Edmund N. Bacon

Carolyn L. Johnson
Jennifer A. Allcock

Edmund Norwood Bacon was born in Philadelphia to conservative Quaker parents and had ancestors who arrived in Pennsylvania in 1682. His father was a medical editor at the J.B. Lippincott publishing firm. As a child, Bacon stood on the observatory platform at City Hall and surveyed the city. “He told me that [even at that early age] …he understood the plan William Penn laid out,” said Alexander Garvin, a member of New York City’s planning board, “From that point on, his plan was very clear how the city should progress.”

B acon graduated from Cornell University’s School of Architecture in 1933. With the economy in the grips of the Great Depression, Bacon used a $1,000 inheritance to travel around the world. While in Egypt, Bacon learned that there was a building boom in Shanghai, China. He obtained employment designing public and private projects in Shanghai. After his stint in China, Bacon studied city planning at the Cranbrook Academy of Art in Bloomfield Hills, Michigan. He was a city planner in Flint, Michigan, and then director of the Housing Association of the Delaware Valley, before serving in the Navy during World War II.

In 1946 he began working for the Philadelphia City Planning Commission, a new agency which he had helped create. Bacon was appointed executive director in 1949. Advising four mayors who won and lost elections, Bacon remained a fixture with the planning commission until his retirement in 1970. He remained active as a planning consultant. The Philadelphia Award was presented to him in April 5, 1984 for being “a pioneer in urban revitalization, a person with a creative mind and spirit and one who has earned the gratitude of the people of Philadelphia and its environs.”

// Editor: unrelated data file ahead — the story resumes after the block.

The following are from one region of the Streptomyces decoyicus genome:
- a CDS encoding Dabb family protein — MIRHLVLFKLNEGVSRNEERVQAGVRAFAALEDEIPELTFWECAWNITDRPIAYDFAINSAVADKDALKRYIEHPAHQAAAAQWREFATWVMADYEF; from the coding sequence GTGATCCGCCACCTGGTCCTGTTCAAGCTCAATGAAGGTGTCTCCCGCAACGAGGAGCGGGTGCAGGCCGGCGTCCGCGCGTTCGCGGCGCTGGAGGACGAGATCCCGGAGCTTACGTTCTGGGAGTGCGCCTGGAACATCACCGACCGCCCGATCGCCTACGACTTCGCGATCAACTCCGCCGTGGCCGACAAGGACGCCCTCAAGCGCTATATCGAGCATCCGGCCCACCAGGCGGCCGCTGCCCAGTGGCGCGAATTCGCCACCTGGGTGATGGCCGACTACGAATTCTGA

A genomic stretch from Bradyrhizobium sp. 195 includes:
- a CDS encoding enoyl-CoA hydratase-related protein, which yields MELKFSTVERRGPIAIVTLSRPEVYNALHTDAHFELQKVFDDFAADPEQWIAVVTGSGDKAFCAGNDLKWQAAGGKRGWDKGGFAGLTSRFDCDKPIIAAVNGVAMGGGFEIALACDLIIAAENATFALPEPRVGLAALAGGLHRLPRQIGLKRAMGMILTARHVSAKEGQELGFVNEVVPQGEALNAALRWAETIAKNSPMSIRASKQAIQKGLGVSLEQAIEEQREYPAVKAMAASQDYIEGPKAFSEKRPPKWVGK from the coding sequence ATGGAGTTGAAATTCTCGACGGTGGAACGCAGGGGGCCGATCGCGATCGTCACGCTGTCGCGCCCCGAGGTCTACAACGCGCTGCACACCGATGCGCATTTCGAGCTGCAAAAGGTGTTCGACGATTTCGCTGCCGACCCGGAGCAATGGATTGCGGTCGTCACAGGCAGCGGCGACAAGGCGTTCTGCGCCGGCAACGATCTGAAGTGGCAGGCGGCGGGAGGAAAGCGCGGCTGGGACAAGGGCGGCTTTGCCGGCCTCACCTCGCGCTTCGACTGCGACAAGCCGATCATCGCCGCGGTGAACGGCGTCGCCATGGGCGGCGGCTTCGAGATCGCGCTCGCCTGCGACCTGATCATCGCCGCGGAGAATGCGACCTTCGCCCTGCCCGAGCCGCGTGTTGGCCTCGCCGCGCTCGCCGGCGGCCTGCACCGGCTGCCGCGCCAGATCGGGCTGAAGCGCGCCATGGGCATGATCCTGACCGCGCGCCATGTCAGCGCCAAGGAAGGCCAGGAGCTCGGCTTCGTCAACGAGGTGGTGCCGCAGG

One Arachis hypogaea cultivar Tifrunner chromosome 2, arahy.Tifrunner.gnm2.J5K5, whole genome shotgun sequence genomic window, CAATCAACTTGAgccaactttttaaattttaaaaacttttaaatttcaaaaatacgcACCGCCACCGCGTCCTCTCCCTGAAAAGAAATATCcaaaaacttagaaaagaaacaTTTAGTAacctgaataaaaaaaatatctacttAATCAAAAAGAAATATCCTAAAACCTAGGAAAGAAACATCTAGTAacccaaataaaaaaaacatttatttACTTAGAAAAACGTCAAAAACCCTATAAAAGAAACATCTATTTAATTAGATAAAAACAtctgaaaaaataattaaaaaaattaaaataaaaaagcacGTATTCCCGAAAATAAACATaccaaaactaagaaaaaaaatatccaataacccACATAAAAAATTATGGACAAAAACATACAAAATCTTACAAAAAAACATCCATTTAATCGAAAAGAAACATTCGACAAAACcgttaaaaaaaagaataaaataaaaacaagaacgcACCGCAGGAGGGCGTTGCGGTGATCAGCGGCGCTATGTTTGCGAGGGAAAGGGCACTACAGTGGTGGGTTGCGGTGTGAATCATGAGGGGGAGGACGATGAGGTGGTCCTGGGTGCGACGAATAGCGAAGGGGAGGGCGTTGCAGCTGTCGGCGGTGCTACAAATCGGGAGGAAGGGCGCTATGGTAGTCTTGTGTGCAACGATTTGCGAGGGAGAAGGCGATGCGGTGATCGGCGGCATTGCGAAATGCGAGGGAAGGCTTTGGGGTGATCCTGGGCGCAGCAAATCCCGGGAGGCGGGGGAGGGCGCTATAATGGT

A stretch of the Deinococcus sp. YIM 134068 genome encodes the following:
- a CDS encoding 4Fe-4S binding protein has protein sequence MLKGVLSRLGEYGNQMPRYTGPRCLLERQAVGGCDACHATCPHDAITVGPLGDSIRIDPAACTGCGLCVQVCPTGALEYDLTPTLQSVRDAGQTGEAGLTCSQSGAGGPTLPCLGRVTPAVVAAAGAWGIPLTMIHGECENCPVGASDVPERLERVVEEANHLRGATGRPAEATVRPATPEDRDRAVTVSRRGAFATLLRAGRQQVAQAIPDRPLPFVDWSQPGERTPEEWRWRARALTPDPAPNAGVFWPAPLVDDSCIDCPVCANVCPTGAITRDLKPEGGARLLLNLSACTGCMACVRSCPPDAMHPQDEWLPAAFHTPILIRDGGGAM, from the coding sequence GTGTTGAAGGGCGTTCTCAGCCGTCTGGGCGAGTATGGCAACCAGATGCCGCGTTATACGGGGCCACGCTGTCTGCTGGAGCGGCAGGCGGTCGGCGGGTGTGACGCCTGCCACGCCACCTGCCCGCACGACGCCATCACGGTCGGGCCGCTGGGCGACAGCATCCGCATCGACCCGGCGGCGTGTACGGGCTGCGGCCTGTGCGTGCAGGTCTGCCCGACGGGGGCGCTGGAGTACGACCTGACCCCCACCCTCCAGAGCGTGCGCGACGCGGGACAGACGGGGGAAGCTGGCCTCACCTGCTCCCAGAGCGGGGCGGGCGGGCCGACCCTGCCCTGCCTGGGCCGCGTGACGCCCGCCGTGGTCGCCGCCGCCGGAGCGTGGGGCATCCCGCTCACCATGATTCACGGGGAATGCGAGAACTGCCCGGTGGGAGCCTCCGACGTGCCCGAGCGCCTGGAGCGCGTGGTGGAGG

The city planning commission did not wield political power, so Bacon used persuasion and savvy to bring his ideas to fruition. His planning involved the center, west and northeast sections of the city, but he is best known for a residential neighborhood, an office development, and a retail commerce site – namely, Society Hill, Penn Center, and The Gallery and Market East, respectively. Under Bacon’s direction a low-income neighborhood with deteriorating colonial and Victorian era housing was transformed into what became known as Society Hill; a massive stone viaduct, a.k.a. the Chinese Wall, was torn down, and replaced with the office buildings of Penn Center; and businesses (via Market Street East and The Gallery) were introduced to the rundown area east of Market Street. He was also instrumental in the creation of Independence Mall.

A nationally influential figure, his vision for the city is captured in his essay, “The City Image,” published in Man and the Modern City (1963). Bacon argued that the city image must be sharp and clear but, above all, consider the human beings populating the area. Creating a humane city is achievable, Bacon believed, if city planning avoids abstraction and focuses on the environment that real people inhabit. He envisioned a city (with the focus on Center City) that would be clean, appealing, and symmetrical, with thriving businesses and offices, historic architecture, and plenty of open spaces. Blueprints for designing post-industrial cities were not available to him, so his hypotheses were based on his “field experiences in city rebuilding.”

Bacon had his critics—community activists decried the gentrification of Society Hill as unjust to the poor; historic preservationists charged that he had historic buildings torn down for his projects; advocates of “mixed use” design criticized his planning for being overly formal. Yet however imperfect, Bacon was a pioneer in the continuing revitalization of Philadelphia from a declining, deteriorating post-industrial city into a renewed, vital, modern metropolis.

James J. Copeland

Sources: Edmund N. Bacon, “The City Image,” Man and the Modern City, ed. Elizabeth Green, et al (Pittsburgh, 1963); Gregory L. Heller, “Salesman of Ideas: The Life Experiences That Shaped Edmund Bacon,” Imagining Philadelphia: Edmund Bacon and the Future of the City, ed. Scott Gabriel Knowles (Phila., 2009); Tom Cooney, “Highly Upset, Bacon Resigns,” Philadelphia Inquirer, June 7, 1984; Thomas Hine, “Bacon Wins Philadelphia Award,” Philadelphia Inquirer, April 6, 1984; Joann Loviglio, “Edmund N. Bacon; planner transformed Philadelphia,” Boston Globe, Oct. 15, 2005; Stephen Salisbury and Leonard W. Boasberg, “Edmund Bacon 1910-2005 – Visionary planner behind city’s renaissance,” Philadelphia Inquirer, Oct. 15, 2005; Inga Saffron “Flaws and all, Edmund N. Bacon molded a modern Philadelphia,” Philadelphia Inquirer, Oct. 16, 2005.